In a staging scenario, data is first written to disk and then migrated to tape based on policy thresholds. For example, you may have a migration policy based on a time metric or capacity thresholds. Once it is moved to tape, the data is removed from the primary disk.
In a cloning scenario, data is first written to disk and then copied to tape. Backup copies therefore reside in two places: on disk for fast restore and on tape for disaster recovery.
While staging and cloning are different types of operations, they both share a performance benefit when clients are backed up in parallel in an interleaved manner. Because of disk's random access, data is subsequently written to tape at tape drive streaming rates in a contiguous (non-multiplexed) format. As outlined earlier, the "skip-over" penalty associated with tape is now eliminated. This approach combines high-speed backup and high-speed recovery from tape.
If you stage or clone backups from disk to tape, the question remains: How will you perform a recovery? The answer depends on how your backup application copies data to tape.
Software that essentially performs a separate backup of a disk array to a tape device may have drawbacks. Say you've copied 100GB of data to tape, removed the data from disk, and a user needs to restore a single file. If your application performed a separate backup to tape, you will first need to restore the entire 100GB to disk to restore the client file. This two-step recovery process is painful and time-consuming even for simple recovery processes.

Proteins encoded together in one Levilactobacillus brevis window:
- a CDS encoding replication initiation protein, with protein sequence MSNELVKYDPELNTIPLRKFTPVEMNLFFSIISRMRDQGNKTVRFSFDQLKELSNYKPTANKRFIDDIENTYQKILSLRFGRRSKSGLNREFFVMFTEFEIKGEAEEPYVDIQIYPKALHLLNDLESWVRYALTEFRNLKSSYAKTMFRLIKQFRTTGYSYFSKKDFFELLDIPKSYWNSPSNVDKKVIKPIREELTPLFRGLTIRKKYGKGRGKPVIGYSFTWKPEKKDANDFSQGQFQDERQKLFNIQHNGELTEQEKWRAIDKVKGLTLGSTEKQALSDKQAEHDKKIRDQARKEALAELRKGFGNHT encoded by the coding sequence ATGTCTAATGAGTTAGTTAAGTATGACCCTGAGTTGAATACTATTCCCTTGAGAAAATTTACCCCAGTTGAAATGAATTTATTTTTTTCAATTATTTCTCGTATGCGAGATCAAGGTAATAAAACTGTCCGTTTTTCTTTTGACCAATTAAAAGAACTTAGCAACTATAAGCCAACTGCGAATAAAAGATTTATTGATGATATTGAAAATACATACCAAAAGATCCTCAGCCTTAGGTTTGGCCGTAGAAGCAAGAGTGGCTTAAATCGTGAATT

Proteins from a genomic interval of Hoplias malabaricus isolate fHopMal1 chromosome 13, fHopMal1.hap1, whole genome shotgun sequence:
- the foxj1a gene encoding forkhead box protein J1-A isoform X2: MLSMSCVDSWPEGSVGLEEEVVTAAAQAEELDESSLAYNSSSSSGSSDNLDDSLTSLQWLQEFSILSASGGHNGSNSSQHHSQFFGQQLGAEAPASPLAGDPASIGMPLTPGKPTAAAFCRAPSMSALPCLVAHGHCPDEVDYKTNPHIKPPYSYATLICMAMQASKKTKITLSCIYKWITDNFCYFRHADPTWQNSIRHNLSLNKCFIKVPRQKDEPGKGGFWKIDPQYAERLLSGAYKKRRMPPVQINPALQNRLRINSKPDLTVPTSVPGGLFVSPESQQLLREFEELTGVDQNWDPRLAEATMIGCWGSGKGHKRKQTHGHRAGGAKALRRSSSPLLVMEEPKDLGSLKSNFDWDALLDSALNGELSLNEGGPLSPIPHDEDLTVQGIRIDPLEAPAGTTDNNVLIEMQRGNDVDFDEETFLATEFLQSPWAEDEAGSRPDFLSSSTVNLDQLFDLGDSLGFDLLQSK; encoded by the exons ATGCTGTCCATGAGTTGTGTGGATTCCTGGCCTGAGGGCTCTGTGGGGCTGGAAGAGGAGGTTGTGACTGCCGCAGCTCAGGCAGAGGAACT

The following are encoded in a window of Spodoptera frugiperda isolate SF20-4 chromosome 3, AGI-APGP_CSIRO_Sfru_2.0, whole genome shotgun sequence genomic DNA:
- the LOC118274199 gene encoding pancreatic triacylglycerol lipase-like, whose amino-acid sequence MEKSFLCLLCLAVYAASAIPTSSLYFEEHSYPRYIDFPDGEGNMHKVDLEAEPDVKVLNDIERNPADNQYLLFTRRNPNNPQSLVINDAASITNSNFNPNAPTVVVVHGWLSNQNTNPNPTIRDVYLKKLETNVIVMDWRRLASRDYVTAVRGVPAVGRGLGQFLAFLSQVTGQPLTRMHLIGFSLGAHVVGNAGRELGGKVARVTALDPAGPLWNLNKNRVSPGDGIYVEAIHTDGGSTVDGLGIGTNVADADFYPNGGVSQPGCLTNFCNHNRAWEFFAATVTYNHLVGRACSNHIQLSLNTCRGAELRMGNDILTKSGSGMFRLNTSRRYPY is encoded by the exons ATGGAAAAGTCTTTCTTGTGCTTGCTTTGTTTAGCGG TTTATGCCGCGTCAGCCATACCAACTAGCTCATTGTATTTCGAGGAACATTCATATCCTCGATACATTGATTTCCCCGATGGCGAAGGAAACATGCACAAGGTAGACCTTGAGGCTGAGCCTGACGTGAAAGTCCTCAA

Make sure your backup software can seamlessly manage and track backup copies wherever they reside—disk, tape, or both—so that data can be restored directly to clients in a single step. This will avoid unnecessary overhead and costly downtime.
Treat disk like disk
Finally, does your software treat disk like disk, or like tape? If the backup application writes data to disk in a tape format, unnecessary tape header, file mark, and positioning information will consume time and disk capacity. Ideally, the backup application writes data to disk in a raw format, and in the scenarios illustrated above moves or copies data to tape in a tape format.
Treating "disk like disk" can be particularly beneficial when performing multiple data-protection operations. If your application is tied to a linear tape framework, you can either write data to disk or read data from disk. When your application has a true disk framework, however, you can fully leverage its simultaneous read/write capabilities. This will allow you to recover data from disk devices engaged in backups, or stage or clone data to tape while backups are underway. As a result, you can free your environment and staff from countless hours of operational overhead.
Disk is an increasingly attractive solution to achieve backup-and-recovery time objectives. Your level of success, however, will depend to a degree on your data-protection software.
Bill Dunmire is director of information protection product marketing at Legato Systems (www.legato.com) in Mountain View, CA.